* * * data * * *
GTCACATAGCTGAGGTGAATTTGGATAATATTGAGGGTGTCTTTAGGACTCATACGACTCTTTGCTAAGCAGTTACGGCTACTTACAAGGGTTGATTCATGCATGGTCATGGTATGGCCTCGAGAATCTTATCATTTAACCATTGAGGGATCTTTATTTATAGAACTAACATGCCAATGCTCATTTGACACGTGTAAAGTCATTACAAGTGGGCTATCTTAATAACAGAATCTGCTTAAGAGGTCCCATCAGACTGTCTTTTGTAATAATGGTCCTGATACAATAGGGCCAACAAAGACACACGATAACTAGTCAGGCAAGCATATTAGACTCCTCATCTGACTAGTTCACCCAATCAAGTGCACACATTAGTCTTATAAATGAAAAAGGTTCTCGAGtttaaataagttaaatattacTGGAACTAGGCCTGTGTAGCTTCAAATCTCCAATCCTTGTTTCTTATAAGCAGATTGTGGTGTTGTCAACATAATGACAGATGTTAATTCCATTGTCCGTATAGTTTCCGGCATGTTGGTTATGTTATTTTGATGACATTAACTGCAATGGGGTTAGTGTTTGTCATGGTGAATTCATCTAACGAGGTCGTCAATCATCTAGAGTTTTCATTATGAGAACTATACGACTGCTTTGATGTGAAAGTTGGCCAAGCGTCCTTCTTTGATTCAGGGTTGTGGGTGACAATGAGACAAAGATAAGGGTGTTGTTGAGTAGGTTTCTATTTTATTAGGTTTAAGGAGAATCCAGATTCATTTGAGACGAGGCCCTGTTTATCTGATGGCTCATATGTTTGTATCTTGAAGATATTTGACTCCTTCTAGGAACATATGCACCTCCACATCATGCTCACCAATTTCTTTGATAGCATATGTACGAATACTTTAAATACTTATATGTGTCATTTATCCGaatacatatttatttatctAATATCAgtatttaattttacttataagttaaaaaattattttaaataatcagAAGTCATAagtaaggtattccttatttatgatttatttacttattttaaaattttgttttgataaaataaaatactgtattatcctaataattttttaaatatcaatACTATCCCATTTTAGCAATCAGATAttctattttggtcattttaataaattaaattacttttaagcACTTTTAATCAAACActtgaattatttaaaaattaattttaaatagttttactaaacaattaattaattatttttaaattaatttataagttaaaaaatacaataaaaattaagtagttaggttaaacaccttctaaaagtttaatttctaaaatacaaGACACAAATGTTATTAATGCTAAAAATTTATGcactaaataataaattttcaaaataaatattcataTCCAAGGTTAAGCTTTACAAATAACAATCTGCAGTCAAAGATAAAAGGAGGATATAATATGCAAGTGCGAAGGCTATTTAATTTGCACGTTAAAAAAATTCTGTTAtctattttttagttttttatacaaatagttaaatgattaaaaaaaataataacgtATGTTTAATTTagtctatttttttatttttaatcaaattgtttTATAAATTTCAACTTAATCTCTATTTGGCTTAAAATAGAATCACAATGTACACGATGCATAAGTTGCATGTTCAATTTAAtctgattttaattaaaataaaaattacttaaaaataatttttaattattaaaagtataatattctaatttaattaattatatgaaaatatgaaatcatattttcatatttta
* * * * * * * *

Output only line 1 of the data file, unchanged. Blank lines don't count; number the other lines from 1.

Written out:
GTCACATAGCTGAGGTGAATTTGGATAATATTGAGGGTGTCTTTAGGACTCATACGACTCTTTGCTAAGCAGTTACGGCTACTTACAAGGGTTGATTCATGCATGGTCATGGTATGGCCTCGAGAATCTTATCATTTAACCATTGAGGGATCTTTATTTATAGAACTAACATGCCAATGCTCATTTGACACGTGTAAAGTCATTACAAGTGGGCTATCTTAATAACAGAATCTGCTTAAGAGGTCCCATCAGACTGTCTTTTGTAATAATGGTCCTGATACAATAGGGCCAACAAAGACACACGATAACTAGTCAGGCAAGCATATTAGACTCCTCATCTGACTAGTTCACCCAATCAAGTGCACACATTAGTCTTATAAATGAAAAAGGTTCTCGAGtttaaataagttaaatattacTGGAACTAGGCCTGTGTAGCTTCAAATCTCCAATCCTTGTTTCTTATAAGCAGATTGTGGTGTTGTCAACATAATGACAGATGTTAATTCCATTGTCCGTATAGTTTCCGGCATGTTGGTTATGTTATTTTGATGACATTAACTGCAATGGGGTTAGTGTTTGTCATGGTGAATTCATCTAACGAGGTCGTCAATCATCTAGAGTTTTCATTATGAGAACTATACGACTGCTTTGATGTGAAAGTTGGCCAAGCGTCCTTCTTTGATTCAGGGTTGTGGGTGACAATGAGACAAAGATAAGGGTGTTGTTGAGTAGGTTTCTATTTTATTAGGTTTAAGGAGAATCCAGATTCATTTGAGACGAGGCCCTGTTTATCTGATGGCTCATATGTTTGTATCTTGAAGATATTTGACTCCTTCTAGGAACATATGCACCTCCACATCATGCTCACCAATTTCTTTGATAGCATATGTACGAATACTTTAAATACTTATATGTGTCATTTATCCGaatacatatttatttatctAATATCAgtatttaattttacttataagttaaaaaattattttaaataatcagAAGTCATAagtaaggtattccttatttatgatttatttacttattttaaaattttgttttgataaaataaaatactgtattatcctaataattttttaaatatcaatACTATCCCATTTTAGCAATCAGATAttctattttggtcattttaataaattaaattacttttaagcACTTTTAATCAAACActtgaattatttaaaaattaattttaaatagttttactaaacaattaattaattatttttaaattaatttataagttaaaaaatacaataaaaattaagtagttaggttaaacaccttctaaaagtttaatttctaaaatacaaGACACAAATGTTATTAATGCTAAAAATTTATGcactaaataataaattttcaaaataaatattcataTCCAAGGTTAAGCTTTACAAATAACAATCTGCAGTCAAAGATAAAAGGAGGATATAATATGCAAGTGCGAAGGCTATTTAATTTGCACGTTAAAAAAATTCTGTTAtctattttttagttttttatacaaatagttaaatgattaaaaaaaataataacgtATGTTTAATTTagtctatttttttatttttaatcaaattgtttTATAAATTTCAACTTAATCTCTATTTGGCTTAAAATAGAATCACAATGTACACGATGCATAAGTTGCATGTTCAATTTAAtctgattttaattaaaataaaaattacttaaaaataatttttaattattaaaagtataatattctaatttaattaattatatgaaaatatgaaatcatattttcatatttta